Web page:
Diagnosis and treatment may effectively manage symptoms and offer hope
Any person of a certain age who forgets words or loses his or her car keys may think they are in the beginning stages of dementia – but it could be normal aging.
Many people experience mild cognitive impairment (MCI), changes in memory and thinking that have not made a huge impact on their daily life and function. Anjali Patel, DO, a cognitive neurologist, says, “About 12 to 15% of people with MCI will develop Alzheimer’s disease (AD) or another form of dementia; some people stay the same, and others get better.”
The most common form of dementia is Alzheimer’s disease (AD), but more exist: Lewy body, vascular, frontotemporal, Parkinson’s disease, Huntington’s disease, chronic traumatic encephalopathy (CTE), and some secondary dementias that occur because of disorders that damage the brain. Some conditions that look like dementia develop from nutritional deficiencies, hormone dysfunction, side effects of medications or chronic infections, and can be reversed.
A Diagnosis Is the First Step
According to Dr. Patel, most memory problems can be diagnosed by obtaining a thorough history, completing a physical with blood work, and cognitive tests in the office. Generally, an imaging study such as an MRI or CT scan of the brain is obtained. If necessary, additional tests such as neuropsychological memory testing, lumbar puncture or PET scans can be obtained. With an accurate diagnosis, the disease can be better managed with proper treatment.
While researchers are working for a cure, there are interventions that will help manage the disease and possibly prevent secondary dementias. These include keeping blood pressure within normal ranges, controlling cholesterol, treating sleep apnea, following the MIND diet, being physically and socially active, and limiting alcohol intake.
Managing the Symptoms of Alzheimer’s Disease
There are two types of medications that can slow down cognitive decline – cholinesterase inhibitors (i.e., donepezil, rivastigmine and galantamine) and memantine, an NMDA receptor antagonist (i.e., Namenda). They are not a cure and do not prevent the progression of the underlying disease.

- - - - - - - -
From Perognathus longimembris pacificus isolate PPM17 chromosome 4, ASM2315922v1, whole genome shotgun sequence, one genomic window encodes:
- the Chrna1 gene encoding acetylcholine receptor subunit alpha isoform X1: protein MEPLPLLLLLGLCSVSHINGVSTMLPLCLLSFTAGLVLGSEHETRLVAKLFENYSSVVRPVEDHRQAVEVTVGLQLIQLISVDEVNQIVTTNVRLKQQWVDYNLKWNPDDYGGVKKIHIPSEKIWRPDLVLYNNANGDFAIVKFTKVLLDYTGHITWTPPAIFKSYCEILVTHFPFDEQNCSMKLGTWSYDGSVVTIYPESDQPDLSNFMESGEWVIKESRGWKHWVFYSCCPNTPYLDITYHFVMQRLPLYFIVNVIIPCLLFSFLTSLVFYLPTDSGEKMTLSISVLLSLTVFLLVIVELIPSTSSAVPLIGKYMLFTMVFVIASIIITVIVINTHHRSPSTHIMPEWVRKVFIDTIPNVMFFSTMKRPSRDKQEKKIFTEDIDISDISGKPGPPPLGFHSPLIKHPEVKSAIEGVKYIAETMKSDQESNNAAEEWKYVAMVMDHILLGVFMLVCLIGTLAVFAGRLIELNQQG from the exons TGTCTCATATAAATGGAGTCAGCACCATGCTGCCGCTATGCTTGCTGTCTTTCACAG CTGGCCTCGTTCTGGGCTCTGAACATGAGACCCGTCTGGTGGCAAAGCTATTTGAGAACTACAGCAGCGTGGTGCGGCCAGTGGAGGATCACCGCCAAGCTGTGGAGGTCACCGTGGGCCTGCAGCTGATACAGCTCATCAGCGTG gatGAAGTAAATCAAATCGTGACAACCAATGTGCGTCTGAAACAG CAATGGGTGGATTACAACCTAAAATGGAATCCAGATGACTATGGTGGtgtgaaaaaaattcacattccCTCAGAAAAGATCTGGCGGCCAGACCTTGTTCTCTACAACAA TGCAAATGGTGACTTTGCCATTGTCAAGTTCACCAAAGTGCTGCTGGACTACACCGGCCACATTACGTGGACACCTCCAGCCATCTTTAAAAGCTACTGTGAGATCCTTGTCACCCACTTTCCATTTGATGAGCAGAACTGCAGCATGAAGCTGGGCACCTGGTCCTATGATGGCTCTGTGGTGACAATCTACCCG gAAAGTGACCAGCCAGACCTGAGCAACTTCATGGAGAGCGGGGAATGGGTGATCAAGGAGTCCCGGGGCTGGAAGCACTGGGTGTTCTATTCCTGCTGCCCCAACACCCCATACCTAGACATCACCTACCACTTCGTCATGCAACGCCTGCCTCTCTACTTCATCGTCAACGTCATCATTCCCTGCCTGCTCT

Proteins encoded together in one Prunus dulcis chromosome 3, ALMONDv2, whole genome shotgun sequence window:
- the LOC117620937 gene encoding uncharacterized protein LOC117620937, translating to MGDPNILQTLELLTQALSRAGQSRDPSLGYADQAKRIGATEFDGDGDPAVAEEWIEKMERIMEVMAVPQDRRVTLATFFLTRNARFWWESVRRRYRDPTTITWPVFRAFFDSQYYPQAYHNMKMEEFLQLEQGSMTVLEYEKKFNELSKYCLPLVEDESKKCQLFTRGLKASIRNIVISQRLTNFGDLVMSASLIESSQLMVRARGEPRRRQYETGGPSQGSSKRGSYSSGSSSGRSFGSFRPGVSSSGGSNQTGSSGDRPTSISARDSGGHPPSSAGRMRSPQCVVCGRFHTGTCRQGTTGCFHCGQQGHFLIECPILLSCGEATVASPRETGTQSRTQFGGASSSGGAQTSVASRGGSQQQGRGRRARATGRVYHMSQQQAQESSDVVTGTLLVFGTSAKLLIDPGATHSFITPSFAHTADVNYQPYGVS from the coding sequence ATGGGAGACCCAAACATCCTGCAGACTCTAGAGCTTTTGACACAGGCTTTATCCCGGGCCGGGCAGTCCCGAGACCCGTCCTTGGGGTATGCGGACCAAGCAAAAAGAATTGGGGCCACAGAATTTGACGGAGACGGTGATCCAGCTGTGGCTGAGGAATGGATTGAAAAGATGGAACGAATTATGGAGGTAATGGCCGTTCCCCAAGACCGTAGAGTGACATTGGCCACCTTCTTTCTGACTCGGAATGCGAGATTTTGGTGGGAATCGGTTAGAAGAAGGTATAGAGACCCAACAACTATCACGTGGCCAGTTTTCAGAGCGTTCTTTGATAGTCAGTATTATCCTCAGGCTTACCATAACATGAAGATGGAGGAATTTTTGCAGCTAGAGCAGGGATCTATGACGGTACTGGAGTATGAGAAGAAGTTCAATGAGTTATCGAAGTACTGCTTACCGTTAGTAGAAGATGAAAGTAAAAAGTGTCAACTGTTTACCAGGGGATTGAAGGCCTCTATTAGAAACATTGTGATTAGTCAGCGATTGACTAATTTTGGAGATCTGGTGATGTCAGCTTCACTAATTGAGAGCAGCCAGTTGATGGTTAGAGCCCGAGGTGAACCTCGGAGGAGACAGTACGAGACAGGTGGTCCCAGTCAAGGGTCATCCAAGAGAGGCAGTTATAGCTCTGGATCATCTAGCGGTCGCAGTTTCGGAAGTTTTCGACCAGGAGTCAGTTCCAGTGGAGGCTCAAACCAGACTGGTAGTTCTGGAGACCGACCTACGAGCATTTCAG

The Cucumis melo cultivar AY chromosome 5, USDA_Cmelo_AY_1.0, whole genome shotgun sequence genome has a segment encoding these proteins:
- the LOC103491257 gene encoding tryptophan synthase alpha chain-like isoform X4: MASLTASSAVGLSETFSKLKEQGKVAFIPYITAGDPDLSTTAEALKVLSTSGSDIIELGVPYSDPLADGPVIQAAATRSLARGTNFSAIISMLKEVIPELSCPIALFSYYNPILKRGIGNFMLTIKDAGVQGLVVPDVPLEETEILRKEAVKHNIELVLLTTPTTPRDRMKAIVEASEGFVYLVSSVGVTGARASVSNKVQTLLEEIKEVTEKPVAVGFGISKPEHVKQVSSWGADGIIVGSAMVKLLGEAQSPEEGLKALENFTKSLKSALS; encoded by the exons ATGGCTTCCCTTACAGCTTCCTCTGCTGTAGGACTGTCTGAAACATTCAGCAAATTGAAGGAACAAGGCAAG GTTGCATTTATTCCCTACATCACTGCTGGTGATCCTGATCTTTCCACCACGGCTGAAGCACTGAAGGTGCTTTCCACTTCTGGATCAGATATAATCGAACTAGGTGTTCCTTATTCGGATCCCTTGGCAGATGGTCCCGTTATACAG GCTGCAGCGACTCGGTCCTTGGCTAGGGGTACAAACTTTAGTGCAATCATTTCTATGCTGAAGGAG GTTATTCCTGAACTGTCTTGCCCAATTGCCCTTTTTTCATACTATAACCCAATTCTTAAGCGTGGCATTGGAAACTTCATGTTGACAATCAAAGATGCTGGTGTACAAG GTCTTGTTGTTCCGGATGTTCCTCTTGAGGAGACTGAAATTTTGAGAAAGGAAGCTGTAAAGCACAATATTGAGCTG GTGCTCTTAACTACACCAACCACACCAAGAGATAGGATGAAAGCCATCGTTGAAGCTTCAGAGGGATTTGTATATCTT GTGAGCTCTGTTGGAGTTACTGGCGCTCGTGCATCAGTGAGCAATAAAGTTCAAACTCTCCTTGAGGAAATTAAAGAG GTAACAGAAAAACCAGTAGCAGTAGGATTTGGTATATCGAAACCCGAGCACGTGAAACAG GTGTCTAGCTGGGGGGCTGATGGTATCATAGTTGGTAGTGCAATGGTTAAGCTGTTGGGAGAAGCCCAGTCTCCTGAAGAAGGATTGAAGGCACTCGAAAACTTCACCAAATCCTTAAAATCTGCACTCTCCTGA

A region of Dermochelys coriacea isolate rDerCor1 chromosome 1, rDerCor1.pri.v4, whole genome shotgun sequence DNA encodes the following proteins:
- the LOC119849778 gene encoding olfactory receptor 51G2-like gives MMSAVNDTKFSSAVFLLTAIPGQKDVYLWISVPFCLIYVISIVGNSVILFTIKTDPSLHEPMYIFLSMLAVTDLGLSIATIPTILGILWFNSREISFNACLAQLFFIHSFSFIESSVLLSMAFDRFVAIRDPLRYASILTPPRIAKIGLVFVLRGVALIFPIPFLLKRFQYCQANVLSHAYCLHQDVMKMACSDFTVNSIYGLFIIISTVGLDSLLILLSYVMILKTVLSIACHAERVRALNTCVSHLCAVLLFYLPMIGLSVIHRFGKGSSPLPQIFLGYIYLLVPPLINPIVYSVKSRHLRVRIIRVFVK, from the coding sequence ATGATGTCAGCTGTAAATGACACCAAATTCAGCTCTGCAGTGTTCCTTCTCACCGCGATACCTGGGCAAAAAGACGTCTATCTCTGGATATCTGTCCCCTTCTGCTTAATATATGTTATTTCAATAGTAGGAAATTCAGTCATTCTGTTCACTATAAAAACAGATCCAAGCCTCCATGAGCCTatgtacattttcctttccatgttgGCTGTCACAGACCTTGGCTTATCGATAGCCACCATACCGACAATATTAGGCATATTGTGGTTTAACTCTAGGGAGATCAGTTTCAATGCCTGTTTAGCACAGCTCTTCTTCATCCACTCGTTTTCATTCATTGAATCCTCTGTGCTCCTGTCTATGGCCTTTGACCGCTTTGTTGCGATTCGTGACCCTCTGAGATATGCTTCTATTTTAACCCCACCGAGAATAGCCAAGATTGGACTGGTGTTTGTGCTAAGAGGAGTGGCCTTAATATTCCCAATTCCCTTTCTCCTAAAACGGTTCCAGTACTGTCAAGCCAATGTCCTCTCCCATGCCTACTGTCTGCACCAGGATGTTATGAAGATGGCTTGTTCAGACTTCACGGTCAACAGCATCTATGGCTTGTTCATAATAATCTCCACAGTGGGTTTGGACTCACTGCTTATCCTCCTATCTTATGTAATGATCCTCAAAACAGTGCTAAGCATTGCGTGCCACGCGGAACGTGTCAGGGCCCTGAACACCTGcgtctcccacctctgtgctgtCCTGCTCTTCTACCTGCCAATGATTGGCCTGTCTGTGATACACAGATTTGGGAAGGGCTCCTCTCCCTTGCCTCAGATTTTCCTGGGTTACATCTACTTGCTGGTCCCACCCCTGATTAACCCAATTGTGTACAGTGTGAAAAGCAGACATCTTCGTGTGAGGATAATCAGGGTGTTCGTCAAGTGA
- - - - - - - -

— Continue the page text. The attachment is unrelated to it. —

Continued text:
“Of those taking cholinesterase inhibitors, about one-third of people improve, one-third stabilize, and one-third have no response. Memantine blocks excessive glutamate release, allowing better function of the impaired brain, and is usually indicated for people with moderate to severe symptoms of dementia,” says Saurabh Sharma, MD.
Cognitive decline often leads to or can be associated with secondary symptoms such as depression and feeling loss of control. “Giving the patient more freedom to make his or her own choices, to participate in once-favorite activities, or even music therapy might alleviate several symptoms of Alzheimer’s disease,” Dr. Sharma notes.
Tips to Stay Healthy
Insomnia has many causes, ranging from anxiety to drinking liquids too close to bedtime. Dr. Sharma recommends trying natural remedies such as melatonin and sound machines or eye shades before relying on medication. He also recommends avoiding drugs such as Benadryl or sedatives. Drug therapies are available if these do not work. For other behavioral symptoms, mood stabilizers, anticonvulsants and neuroleptics can all help. Dr. Sharma says patients should discuss with their doctor about using FDA-approved drugs and avoid supplements for which “reliable research on the efficacy and safety” is not available.
ATLANTIC MEDICAL GROUP
Dr. Patel and Dr. Sharma are part of Atlantic Medical Group, a multispecialty network of health care providers. For more information, visit atlanticmedicalgroup.org. They can be reached at 908-522-2829.